The other great part of my Progtoberfest sojourn was catching up with fellow fans I connected with last year from West Michigan, Kentucky, St. Louis, Wisconsin and beyond.  More about that next time, as well as covering the lineup for Day 3 — sixteen bands on two stages in twelve hours.  Stay tuned …

— Rick Krueger

Prog More, Spend Less: Radiant Records 3-Day Sale

radiant recordsRadiant Records–the company founded and owned by Neal Morse–is having a three-day sale, with the wonderful tagline, “Prog more, spend less.”

The sales are on cds/DVDs/ and/or blu-rays of MORSEFEST2015, SNOW LIVE, SIMILITUDE OF A DREAM, ALIVE AGAIN, KaLIVEoscope, TESTIMONY 2, MOMENTUM, GOD WON’T GIVE UP, and SO MANY ROADS.

Frankly, all specular releases.

To go to the sale (which ends this Friday), go here: http://www.radiantrecords.com/category/191735-bargain-bin.aspx

Streaming Music (Editorial)

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Prog art at its finest–Jim Trainer’s Winchester Diver for Big Big Train.

A great DJ is just a step below a great producer and sound engineer.

From time to time, I’ve considered joining a streaming service permanently.  I’ve toyed around with Spotify, Pandora, and iTUNES.

I just can’t understand the attraction.

There was a time in my life, I really loved radio.  From the years between late grade school and the end of high school (class of 1986), I listened faithfully to Wichita’s KICT-95.  The station introduced me–rather gloriously–to album rock radio, back when radio actually played entire sides of albums.  I got to know the DJs, the music, and their various programs.  I knew when to expect a full album side, and when to expect the latest news in the rock world.  I knew when T-95 broadcast concerts, and I knew when the radio station sponsored bands to play live in Wichita.  It was a golden age of rock.  I was always far more taken with prog than I was with acid or hard rock, but T-95 presented all as a rather cohesive whole, thanks to the quality of the DJs.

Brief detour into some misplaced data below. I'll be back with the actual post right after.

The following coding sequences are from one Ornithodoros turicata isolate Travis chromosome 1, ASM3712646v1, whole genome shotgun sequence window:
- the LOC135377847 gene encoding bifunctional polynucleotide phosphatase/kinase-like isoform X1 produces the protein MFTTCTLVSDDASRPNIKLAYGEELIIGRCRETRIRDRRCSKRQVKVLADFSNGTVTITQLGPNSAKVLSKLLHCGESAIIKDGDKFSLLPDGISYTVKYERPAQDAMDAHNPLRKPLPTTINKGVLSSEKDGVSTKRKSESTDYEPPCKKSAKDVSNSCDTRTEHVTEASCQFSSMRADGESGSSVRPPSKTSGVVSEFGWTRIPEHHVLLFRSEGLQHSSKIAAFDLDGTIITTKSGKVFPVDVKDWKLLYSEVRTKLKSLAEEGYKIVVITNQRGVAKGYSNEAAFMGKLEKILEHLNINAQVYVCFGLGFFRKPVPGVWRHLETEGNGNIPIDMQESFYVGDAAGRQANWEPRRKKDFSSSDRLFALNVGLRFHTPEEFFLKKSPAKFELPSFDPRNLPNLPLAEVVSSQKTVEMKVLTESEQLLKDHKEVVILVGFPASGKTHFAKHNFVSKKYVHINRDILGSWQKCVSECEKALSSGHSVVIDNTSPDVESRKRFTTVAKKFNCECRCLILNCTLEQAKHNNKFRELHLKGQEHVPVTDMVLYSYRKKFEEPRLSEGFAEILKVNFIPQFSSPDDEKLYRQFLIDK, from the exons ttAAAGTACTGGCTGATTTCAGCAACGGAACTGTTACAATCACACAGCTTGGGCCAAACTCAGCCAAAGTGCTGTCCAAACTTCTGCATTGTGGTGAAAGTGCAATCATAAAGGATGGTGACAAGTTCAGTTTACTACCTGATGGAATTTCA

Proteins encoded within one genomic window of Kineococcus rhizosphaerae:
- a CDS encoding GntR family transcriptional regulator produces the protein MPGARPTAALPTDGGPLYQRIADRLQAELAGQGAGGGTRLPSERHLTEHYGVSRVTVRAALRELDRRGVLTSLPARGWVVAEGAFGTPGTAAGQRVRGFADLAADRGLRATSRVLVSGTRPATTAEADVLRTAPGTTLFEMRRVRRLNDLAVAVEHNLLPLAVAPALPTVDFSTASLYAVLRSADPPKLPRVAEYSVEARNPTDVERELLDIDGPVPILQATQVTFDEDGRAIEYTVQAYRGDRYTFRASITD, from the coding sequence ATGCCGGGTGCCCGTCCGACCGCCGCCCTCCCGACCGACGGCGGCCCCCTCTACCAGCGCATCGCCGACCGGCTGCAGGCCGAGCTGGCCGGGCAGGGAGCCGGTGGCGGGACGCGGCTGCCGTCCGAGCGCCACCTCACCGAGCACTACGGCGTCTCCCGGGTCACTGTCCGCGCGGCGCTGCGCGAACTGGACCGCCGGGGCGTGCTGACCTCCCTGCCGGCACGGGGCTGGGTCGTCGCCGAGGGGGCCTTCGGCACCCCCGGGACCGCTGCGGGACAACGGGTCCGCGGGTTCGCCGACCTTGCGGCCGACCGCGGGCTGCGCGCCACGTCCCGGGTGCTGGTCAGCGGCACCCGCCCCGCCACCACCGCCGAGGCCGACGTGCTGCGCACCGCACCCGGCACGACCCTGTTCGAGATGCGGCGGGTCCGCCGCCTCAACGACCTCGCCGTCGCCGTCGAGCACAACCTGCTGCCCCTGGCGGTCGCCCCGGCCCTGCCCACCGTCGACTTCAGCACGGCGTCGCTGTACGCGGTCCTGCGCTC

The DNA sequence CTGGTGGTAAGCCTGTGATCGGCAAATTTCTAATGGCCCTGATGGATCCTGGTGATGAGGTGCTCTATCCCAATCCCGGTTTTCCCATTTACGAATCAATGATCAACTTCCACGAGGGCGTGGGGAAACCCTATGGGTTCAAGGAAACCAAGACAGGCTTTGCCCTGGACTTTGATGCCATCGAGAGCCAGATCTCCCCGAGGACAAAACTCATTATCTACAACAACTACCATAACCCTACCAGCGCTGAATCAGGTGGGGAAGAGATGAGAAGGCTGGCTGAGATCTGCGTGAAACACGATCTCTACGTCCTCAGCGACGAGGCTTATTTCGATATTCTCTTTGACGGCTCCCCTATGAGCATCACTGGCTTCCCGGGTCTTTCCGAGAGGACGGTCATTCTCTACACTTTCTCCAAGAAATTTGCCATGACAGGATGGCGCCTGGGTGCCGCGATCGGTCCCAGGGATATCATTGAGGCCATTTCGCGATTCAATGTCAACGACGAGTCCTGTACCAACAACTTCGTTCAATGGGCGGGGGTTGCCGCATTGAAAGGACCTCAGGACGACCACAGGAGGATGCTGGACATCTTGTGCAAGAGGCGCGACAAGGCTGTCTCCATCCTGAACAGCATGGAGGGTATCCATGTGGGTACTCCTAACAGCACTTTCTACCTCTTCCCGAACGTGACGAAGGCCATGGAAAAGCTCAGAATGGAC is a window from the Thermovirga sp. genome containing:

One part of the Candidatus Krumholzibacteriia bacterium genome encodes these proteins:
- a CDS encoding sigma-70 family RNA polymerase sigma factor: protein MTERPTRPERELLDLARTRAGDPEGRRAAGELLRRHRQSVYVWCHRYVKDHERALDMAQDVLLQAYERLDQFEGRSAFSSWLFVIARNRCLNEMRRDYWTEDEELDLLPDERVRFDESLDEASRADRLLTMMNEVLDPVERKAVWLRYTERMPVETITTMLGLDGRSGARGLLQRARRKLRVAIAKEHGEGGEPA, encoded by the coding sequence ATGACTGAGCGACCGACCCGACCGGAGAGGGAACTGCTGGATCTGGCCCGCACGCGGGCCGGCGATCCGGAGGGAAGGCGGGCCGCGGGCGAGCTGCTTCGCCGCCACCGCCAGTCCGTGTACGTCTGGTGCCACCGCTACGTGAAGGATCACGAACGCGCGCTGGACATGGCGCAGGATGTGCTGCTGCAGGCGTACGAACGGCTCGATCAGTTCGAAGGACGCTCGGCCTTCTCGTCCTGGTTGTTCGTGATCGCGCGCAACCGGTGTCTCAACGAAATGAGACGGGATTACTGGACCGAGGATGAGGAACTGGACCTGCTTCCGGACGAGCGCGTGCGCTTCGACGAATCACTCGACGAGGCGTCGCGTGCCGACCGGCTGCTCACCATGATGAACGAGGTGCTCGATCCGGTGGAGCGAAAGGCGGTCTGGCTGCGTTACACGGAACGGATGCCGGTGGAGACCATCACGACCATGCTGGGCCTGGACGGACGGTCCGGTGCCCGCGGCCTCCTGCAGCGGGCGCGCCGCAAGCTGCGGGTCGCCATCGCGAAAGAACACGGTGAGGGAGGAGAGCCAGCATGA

But, streaming?  I just don’t get it.  It’s bland.  It’s tapioca.  There’s no personality, no matter how great the music is.

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Neal Morse Considers Streaming Service

radiant records

Now, first of all, I’m not against streaming. I think it’s wonderful! I love to sit in my recliner and choose whatever songs or whatever albums I want to listen to from my chair and be able to adjust the volume without having to get up. I’ve recently gotten into vinyl again, but, man, every 20 minutes you have to actually get up and WALK ACROSS THE ROOM to change the record! Unthinkable! This is much too difficult. So, I love streaming as well as anyone. It’s tremendously convenient and sounds good as well.
   Of course, streaming is great for the listener but doesn’t compensate the artists much, if at all.
   Just for an example, here’s a screen shot of a recent royalty statement I received.
Notice the $0.0004. I can’t even figure out how to SAY how small of an amount that is. Is that one fourth of one thousandth of a penny? Who decides these things? Crazy. Anyway…As an artist who is not Metallica or Taylor Swift this doesn’t really make any sense…or to quote a song, it makes…”zero sense”. Or “zero cents,” haha.